The Environmental Studies Program at Lake Forest College gets students out of the classroom and into the field. Students are immersed in an interdisciplinary conversation with their local and global environments, and discover their place within them. Whether it’s on-campus initiatives like composting research on behalf of the the campus garden, or volunteering with community organizations like the Lake Forest Open Lands Association, students develop the knowledge and skills to engage with current environmental opportunities and challenges.
Our Environmental Studies Program is an interdisciplinary program that looks at the environment from a diversity of disciplinary perspectives. The environment can be studied as the set of natural systems that determines the health of the planet, or as the variety of ways humans have influenced the environment around them. Our program values the perspectives of many different disciplines from the natural sciences, social sciences, and humanities, and guides students through an interdisciplinary approach to analyzing and addressing environmental issues. Its majors also learn the value of using an interdisciplinary approach to understanding issues in the environment. Majors are encouraged and given the flexibility to develop their individual interests as they can be applied to efforts in environmental studies.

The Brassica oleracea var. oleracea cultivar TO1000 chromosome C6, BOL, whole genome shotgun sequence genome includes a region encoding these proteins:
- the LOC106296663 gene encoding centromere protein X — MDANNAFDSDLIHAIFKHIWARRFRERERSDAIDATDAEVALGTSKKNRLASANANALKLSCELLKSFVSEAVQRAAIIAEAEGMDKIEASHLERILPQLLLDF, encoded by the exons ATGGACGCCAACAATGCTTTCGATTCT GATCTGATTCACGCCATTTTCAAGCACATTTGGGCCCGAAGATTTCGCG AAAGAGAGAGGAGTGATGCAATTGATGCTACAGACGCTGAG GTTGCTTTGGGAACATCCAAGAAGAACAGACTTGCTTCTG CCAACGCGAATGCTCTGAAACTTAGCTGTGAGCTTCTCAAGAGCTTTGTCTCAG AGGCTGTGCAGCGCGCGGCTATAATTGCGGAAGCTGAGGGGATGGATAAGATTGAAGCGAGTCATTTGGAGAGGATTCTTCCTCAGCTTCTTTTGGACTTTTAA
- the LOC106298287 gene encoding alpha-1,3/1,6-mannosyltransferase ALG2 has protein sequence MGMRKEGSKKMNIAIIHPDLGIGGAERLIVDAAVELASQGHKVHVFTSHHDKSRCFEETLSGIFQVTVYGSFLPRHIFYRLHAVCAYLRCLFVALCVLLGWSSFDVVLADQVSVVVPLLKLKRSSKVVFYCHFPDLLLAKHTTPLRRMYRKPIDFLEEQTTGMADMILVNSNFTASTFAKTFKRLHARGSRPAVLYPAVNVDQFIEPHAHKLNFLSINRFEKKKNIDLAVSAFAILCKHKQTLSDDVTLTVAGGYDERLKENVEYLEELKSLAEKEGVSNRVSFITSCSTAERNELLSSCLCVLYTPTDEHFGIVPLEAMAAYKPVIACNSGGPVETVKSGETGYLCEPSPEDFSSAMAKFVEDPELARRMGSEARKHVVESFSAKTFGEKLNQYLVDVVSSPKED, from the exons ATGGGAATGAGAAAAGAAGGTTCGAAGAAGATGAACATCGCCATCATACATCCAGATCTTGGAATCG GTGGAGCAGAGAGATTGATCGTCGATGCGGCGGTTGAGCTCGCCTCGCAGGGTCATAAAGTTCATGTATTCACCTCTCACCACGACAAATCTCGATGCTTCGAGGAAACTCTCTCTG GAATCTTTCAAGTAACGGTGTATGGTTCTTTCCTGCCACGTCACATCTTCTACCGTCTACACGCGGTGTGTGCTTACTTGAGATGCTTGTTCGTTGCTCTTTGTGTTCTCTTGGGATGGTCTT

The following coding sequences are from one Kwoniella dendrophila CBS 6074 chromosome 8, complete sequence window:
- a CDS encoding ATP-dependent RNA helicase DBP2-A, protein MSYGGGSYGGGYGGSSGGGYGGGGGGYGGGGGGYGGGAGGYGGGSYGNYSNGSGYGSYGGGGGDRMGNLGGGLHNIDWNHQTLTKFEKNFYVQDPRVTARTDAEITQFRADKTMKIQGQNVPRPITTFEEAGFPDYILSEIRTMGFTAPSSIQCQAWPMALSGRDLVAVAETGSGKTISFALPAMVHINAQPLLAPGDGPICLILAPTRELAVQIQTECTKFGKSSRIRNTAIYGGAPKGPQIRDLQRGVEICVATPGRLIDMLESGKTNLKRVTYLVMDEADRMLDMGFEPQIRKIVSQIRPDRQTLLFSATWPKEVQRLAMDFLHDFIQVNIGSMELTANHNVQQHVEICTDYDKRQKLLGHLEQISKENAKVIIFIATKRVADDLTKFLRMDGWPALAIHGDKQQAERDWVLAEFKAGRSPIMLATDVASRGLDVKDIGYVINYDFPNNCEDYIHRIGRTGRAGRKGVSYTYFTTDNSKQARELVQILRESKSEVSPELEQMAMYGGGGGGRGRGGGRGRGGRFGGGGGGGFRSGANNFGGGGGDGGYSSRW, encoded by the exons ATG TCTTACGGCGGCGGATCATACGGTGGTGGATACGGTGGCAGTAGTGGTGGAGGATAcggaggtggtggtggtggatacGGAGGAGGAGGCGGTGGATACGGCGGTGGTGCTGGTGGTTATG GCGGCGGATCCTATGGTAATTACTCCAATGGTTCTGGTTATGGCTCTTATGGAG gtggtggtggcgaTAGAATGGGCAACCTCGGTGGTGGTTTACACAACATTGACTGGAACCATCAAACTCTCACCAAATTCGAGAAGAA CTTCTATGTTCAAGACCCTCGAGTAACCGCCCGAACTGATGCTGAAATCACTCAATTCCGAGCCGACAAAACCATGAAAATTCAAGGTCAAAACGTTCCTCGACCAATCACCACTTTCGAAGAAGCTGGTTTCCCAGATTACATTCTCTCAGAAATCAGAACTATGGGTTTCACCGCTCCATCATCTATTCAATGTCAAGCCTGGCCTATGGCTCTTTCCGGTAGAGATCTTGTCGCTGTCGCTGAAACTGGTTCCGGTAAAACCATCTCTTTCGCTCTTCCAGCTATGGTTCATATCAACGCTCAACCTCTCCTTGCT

Learning in and out of the classroom
The Environmental Studies program provides opportunities for students to learn in the classroom and in the field. We currently have students volunteering at several organizations in the city of Lake Forest—including the Wildlife Discovery Center and the Lake Forest Open Lands Association—as well as on campus, including the Lake Forest College Community Garden. Students here have the opportunity to direct and develop their interests into real learning experiences.
Nora Logue ’14 combined her love of nature and design to publish a photography book while pursuing a major in environmental studies and a minor digital media design.
Glenn Adelson, an associate professor of environmental studies at Lake Forest College, joined Lake Forest city forester Peter Gordon, and Chuck Myers, the superintendent of cemetery, parks and forestry for a community forum with North Shore residents interested in restoring local ravines.